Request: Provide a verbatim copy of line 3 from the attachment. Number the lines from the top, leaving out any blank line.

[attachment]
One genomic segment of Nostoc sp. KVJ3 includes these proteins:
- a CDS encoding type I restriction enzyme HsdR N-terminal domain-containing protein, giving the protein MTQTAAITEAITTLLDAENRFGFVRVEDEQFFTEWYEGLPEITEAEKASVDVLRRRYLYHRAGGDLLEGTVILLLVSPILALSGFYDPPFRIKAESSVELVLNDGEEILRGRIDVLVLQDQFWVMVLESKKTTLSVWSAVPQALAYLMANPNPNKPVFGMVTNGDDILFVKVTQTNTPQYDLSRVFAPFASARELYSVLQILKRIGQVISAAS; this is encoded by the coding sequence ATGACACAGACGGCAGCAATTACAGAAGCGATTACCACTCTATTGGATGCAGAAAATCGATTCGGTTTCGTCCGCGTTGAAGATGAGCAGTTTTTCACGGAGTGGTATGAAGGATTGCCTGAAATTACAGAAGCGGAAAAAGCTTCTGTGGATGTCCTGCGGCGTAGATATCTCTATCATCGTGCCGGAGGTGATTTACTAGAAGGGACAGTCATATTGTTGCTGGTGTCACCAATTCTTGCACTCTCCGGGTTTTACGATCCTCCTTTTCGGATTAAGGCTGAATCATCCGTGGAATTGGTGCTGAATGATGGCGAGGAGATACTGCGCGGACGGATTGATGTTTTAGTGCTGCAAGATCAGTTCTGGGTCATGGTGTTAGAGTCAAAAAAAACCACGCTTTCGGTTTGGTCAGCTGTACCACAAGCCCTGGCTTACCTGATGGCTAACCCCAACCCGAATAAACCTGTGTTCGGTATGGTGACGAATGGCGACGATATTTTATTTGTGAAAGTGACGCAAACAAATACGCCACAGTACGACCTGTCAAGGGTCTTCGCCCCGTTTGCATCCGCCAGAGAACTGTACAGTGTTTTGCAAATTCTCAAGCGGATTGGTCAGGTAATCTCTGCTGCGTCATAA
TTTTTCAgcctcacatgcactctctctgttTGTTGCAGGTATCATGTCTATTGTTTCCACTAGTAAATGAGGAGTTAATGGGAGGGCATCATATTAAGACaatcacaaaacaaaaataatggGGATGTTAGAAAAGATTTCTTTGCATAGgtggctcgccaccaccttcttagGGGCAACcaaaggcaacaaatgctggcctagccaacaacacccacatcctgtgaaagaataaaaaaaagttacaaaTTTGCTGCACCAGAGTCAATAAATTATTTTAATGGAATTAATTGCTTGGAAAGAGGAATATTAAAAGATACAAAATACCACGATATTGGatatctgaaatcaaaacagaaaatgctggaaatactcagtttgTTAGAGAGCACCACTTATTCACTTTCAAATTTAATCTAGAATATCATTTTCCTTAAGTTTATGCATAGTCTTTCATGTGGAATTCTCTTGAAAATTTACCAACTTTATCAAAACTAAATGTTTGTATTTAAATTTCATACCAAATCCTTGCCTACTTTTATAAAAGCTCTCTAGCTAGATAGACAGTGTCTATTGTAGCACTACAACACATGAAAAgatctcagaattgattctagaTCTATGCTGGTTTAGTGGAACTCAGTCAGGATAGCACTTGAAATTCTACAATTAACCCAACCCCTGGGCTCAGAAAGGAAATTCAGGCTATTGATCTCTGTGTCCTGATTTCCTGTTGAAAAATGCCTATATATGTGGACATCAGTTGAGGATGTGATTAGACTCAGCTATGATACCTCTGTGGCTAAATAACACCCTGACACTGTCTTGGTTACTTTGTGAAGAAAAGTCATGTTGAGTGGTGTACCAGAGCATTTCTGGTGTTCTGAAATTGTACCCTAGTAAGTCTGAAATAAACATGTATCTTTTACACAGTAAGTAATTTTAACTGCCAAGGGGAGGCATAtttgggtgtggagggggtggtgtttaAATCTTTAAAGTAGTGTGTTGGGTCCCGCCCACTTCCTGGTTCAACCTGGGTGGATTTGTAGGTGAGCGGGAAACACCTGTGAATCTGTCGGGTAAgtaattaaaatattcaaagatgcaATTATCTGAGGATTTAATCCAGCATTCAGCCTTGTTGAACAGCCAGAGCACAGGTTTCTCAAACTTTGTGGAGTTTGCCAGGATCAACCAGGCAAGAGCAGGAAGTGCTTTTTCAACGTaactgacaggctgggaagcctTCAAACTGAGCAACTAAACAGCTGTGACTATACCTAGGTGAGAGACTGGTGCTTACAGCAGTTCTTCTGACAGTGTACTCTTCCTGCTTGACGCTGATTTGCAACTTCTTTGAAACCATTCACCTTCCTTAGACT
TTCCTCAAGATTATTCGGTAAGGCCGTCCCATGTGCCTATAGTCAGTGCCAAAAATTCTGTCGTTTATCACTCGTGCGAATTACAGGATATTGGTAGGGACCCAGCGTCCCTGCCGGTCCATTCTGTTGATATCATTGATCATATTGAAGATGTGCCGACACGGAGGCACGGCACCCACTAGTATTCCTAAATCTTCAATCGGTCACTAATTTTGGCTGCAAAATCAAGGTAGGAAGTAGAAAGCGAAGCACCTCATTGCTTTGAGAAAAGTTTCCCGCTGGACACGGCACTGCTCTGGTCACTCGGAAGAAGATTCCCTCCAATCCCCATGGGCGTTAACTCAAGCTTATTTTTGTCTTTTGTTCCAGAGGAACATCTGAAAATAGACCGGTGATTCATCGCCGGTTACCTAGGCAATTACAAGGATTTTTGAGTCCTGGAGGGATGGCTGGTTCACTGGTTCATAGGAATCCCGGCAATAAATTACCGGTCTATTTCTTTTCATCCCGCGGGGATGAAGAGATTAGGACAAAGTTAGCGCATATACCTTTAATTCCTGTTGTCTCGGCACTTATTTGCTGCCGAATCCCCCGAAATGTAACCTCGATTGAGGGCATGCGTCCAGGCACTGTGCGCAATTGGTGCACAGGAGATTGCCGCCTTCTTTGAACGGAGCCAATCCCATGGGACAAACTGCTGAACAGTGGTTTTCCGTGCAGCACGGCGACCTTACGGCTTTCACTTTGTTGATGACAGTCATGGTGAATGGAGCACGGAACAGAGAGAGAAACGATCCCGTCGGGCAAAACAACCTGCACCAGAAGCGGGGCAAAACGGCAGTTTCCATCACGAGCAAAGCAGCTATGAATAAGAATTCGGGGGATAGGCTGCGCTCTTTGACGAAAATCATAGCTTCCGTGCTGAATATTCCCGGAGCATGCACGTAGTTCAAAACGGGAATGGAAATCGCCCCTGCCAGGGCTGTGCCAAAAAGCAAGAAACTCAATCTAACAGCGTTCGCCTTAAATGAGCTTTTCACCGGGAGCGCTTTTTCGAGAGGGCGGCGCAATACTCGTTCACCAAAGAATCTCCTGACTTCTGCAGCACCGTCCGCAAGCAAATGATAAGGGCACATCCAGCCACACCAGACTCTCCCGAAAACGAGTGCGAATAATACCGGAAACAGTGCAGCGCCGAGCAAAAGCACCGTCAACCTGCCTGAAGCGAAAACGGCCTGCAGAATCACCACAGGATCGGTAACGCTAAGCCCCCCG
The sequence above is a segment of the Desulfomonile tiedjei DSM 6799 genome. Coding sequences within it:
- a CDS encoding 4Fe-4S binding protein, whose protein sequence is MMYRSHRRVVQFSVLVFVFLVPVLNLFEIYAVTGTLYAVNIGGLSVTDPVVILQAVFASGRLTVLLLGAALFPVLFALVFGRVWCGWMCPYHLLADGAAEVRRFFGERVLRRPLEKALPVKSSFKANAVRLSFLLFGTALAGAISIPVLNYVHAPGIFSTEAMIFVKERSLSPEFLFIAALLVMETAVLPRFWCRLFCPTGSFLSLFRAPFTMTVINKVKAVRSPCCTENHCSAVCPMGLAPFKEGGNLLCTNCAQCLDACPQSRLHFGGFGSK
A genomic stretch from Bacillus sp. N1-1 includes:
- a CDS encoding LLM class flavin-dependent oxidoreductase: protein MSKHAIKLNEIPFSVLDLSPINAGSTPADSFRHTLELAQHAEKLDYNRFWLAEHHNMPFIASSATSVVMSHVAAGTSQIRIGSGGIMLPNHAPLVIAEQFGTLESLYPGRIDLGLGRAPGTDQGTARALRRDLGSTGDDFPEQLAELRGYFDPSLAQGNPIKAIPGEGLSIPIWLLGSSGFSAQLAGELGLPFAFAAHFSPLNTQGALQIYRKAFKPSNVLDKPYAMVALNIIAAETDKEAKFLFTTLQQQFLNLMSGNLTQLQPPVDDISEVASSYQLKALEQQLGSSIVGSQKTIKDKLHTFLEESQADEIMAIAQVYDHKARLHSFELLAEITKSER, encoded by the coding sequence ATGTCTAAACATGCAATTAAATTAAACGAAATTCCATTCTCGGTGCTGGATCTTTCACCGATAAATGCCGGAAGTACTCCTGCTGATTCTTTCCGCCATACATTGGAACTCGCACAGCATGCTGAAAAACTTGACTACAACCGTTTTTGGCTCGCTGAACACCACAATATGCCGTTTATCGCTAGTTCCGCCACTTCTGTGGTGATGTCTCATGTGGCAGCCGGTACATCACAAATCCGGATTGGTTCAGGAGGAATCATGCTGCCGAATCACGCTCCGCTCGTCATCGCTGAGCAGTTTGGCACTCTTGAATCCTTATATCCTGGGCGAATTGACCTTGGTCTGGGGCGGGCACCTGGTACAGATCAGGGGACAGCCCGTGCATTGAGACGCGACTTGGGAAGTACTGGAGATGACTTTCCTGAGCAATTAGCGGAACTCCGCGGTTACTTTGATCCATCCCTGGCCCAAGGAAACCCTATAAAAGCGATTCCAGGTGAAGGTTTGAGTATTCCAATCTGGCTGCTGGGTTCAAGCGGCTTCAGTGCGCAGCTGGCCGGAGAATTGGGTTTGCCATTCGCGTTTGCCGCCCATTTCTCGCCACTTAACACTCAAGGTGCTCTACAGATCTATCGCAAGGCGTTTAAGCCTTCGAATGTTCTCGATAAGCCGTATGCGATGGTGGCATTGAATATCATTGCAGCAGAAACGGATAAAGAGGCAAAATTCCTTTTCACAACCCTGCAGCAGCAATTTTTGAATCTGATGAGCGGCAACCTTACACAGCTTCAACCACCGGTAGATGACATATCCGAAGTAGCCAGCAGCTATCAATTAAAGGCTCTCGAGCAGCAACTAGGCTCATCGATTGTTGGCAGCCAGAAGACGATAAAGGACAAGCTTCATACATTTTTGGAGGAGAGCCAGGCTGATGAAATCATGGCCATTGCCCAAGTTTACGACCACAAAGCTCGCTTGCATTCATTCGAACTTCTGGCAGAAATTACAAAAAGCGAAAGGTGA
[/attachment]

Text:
TTTTTCAgcctcacatgcactctctctgttTGTTGCAGGTATCATGTCTATTGTTTCCACTAGTAAATGAGGAGTTAATGGGAGGGCATCATATTAAGACaatcacaaaacaaaaataatggGGATGTTAGAAAAGATTTCTTTGCATAGgtggctcgccaccaccttcttagGGGCAACcaaaggcaacaaatgctggcctagccaacaacacccacatcctgtgaaagaataaaaaaaagttacaaaTTTGCTGCACCAGAGTCAATAAATTATTTTAATGGAATTAATTGCTTGGAAAGAGGAATATTAAAAGATACAAAATACCACGATATTGGatatctgaaatcaaaacagaaaatgctggaaatactcagtttgTTAGAGAGCACCACTTATTCACTTTCAAATTTAATCTAGAATATCATTTTCCTTAAGTTTATGCATAGTCTTTCATGTGGAATTCTCTTGAAAATTTACCAACTTTATCAAAACTAAATGTTTGTATTTAAATTTCATACCAAATCCTTGCCTACTTTTATAAAAGCTCTCTAGCTAGATAGACAGTGTCTATTGTAGCACTACAACACATGAAAAgatctcagaattgattctagaTCTATGCTGGTTTAGTGGAACTCAGTCAGGATAGCACTTGAAATTCTACAATTAACCCAACCCCTGGGCTCAGAAAGGAAATTCAGGCTATTGATCTCTGTGTCCTGATTTCCTGTTGAAAAATGCCTATATATGTGGACATCAGTTGAGGATGTGATTAGACTCAGCTATGATACCTCTGTGGCTAAATAACACCCTGACACTGTCTTGGTTACTTTGTGAAGAAAAGTCATGTTGAGTGGTGTACCAGAGCATTTCTGGTGTTCTGAAATTGTACCCTAGTAAGTCTGAAATAAACATGTATCTTTTACACAGTAAGTAATTTTAACTGCCAAGGGGAGGCATAtttgggtgtggagggggtggtgtttaAATCTTTAAAGTAGTGTGTTGGGTCCCGCCCACTTCCTGGTTCAACCTGGGTGGATTTGTAGGTGAGCGGGAAACACCTGTGAATCTGTCGGGTAAgtaattaaaatattcaaagatgcaATTATCTGAGGATTTAATCCAGCATTCAGCCTTGTTGAACAGCCAGAGCACAGGTTTCTCAAACTTTGTGGAGTTTGCCAGGATCAACCAGGCAAGAGCAGGAAGTGCTTTTTCAACGTaactgacaggctgggaagcctTCAAACTGAGCAACTAAACAGCTGTGACTATACCTAGGTGAGAGACTGGTGCTTACAGCAGTTCTTCTGACAGTGTACTCTTCCTGCTTGACGCTGATTTGCAACTTCTTTGAAACCATTCACCTTCCTTAGACT